notes that "this wasn't an isolated pop-up thunderstorm that suddenly sprouted and produced a 'pulse' type of severe wind report. Although not a , what produced the wind at the concert was a strong, long-lived line of thunderstorms which had produced many severe wind/hail reports a couple of counties upstream. As noted elsewhere, there had been a severe thunderstorm watch (in fact, it was in effect well out ahead of where radar showed the storms to be at the time it was issued) and a severe thunderstorm warning issued.

And climatologically it's not like this was in an unusual place or time [for severe weather to strike]. It was in the evening, in the summer, in Indiana. While the absolute peak of summer severe wind occurrences on average is a little earlier (late June into July) and a bit farther to the east, the zone includes Indianapolis in August."

But with all this said, it shouldn't have even come down to a warning issued by the National Weather Service. Brad Panovich, chief meteorologist at WCNC-TV, Charlotte, N.C., notes in a that evacuations and the priority of seeking shelter even before the issuance of a severe thunderstorm warning should have already been in place. We are talking about a recipe for disaster — an approaching line of severe thunderstorms containing high winds and lightning bearing down on a large, metal but seemingly fragile outdoor stage set with its rigging standing high and hovering over the crowd below.

He writes, "Problem here is you have people in an outdoor event and around a temporary structure which requires them to seek shelter at a much lower threshold. Something that should have been known by those organizing the event. One of the fatalities was a stage hand in a metal light structure running a spot light, with lightning clearly visible in the distance. Lightning alone was sufficient reason to evacuate people and since lightning was within 10 miles of the fair grounds patrons should have been seeking shelter."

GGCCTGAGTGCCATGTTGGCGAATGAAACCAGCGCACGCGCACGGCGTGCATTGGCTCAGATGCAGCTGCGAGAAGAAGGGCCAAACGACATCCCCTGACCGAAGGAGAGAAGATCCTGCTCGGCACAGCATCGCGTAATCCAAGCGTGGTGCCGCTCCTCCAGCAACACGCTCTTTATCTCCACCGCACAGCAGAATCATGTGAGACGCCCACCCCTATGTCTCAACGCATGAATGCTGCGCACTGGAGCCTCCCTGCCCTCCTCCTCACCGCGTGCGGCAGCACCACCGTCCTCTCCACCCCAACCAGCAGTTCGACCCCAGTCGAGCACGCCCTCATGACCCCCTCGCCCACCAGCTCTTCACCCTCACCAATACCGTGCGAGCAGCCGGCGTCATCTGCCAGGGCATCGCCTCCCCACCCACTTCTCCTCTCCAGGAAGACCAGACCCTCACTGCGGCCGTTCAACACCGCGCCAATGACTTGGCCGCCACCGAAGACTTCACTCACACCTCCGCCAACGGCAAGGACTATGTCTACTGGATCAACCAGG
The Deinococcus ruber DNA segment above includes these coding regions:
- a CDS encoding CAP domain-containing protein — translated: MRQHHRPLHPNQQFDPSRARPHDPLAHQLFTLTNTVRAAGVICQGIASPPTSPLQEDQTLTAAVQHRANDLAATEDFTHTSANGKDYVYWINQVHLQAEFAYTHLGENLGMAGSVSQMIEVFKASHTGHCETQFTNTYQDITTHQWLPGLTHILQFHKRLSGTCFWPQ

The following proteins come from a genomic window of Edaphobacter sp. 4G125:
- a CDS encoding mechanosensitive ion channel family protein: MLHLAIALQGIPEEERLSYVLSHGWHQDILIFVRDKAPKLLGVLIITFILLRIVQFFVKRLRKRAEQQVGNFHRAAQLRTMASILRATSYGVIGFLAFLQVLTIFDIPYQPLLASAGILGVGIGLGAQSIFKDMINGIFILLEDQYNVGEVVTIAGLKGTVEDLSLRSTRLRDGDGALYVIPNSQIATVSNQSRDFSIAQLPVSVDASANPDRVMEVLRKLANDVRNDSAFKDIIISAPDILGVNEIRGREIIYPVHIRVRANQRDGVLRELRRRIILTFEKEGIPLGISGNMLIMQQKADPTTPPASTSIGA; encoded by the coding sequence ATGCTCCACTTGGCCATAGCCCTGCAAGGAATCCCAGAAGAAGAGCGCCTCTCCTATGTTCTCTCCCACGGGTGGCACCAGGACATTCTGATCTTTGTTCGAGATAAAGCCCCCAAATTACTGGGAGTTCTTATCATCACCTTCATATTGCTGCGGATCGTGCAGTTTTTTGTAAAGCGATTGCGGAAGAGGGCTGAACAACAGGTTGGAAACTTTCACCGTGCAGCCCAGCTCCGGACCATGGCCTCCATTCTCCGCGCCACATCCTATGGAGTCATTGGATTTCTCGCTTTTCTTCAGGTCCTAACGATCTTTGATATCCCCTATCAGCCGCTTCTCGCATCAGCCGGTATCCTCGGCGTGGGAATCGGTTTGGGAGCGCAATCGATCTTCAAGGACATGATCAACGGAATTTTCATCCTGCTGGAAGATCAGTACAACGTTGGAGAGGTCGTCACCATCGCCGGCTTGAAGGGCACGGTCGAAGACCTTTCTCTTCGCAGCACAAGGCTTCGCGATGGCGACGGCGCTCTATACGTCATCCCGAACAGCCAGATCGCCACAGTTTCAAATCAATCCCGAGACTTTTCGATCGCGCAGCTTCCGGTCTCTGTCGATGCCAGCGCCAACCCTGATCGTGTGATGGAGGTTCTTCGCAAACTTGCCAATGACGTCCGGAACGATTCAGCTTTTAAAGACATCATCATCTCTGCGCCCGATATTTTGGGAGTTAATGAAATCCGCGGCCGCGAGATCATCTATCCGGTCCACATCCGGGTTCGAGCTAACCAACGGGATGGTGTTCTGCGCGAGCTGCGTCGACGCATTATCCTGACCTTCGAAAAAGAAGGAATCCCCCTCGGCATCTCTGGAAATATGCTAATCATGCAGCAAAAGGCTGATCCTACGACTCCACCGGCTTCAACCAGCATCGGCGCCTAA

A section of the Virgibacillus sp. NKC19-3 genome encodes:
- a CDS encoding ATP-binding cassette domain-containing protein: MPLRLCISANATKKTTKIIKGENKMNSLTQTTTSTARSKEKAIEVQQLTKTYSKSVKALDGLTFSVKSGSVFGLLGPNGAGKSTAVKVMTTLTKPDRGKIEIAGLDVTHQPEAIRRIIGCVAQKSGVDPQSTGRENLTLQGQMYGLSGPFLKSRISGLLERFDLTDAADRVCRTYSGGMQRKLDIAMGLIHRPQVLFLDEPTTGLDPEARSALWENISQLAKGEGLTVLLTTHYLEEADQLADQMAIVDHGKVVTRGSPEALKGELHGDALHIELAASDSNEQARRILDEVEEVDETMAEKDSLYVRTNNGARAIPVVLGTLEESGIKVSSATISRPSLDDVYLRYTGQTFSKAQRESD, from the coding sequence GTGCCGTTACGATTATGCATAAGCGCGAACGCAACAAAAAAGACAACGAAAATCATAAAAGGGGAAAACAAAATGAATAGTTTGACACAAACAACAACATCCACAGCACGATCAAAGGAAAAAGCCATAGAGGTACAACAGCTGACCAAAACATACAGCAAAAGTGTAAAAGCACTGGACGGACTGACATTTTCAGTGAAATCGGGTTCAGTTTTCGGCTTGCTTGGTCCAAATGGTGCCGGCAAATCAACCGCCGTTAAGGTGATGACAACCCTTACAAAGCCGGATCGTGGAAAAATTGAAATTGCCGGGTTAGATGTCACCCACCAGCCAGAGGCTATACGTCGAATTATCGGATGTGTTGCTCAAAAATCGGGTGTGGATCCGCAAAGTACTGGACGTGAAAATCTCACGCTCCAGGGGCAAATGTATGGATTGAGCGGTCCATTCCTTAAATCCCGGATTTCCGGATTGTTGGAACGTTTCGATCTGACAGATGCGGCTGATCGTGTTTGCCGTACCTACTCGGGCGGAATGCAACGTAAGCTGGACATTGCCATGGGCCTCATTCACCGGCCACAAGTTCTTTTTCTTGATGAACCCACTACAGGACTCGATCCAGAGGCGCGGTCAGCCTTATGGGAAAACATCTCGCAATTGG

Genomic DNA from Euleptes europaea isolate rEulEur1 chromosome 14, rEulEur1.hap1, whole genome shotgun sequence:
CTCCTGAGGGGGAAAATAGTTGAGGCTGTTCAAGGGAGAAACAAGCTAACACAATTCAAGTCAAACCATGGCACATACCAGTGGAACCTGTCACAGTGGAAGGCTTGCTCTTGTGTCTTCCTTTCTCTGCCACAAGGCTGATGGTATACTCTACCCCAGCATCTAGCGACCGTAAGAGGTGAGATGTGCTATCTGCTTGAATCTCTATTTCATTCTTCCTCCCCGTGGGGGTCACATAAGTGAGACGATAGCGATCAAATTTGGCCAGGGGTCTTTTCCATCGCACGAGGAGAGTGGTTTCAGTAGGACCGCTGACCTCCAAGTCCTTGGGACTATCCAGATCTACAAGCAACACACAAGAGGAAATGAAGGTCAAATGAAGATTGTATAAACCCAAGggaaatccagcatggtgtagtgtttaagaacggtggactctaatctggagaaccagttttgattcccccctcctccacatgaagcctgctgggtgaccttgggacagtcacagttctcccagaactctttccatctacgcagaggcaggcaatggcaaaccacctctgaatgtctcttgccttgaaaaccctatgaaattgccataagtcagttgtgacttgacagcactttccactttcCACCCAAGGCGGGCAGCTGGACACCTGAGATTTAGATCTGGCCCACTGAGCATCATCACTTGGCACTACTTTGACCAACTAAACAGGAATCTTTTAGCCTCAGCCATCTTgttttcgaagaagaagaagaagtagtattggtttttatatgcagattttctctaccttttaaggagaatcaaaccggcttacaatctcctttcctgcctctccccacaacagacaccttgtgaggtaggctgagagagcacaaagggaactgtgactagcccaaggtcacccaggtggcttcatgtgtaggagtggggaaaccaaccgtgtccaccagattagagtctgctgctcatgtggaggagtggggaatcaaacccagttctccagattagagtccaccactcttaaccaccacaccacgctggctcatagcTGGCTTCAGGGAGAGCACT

The science of meteorology is growing by leaps and bounds especially with continuing advances in satellite and radar technology. When severe weather strikes, we are in awe of the power and the visuals but we shouldn't be in awe of the severe weather event itself. There are definitive and well-known reasons why hail reaches softball size or a tornado strikes one neighborhood but misses the other or why wind gusts reach 70 mph. This isn't voodoo, this is meteorology. The science is getting better and better each day in timing of significant weather and its location down to city landmarks and even street level.

Let's stop dismissing the science and making it a scapegoat. The gust front was not random. This was a severe weather event which was well predicted but still led to the deaths of 5 people who were hoping to see a Sugarland concert.

This is a teaching moment. There are lessons to be learned — the main one being we should all be weather aware especially when outdoors; taking the necessary precautions in advance of approaching severe weather. Knowledge is power. When attending an outdoor event, find out the weather forecast for the day beforehand and monitor the sky. Don't just leave the decision making to event officials. Use your common sense and take matters into your own hands. If you don't feel safe, do something about it. Seek safety and look after the well-being of your friends, family and others around you.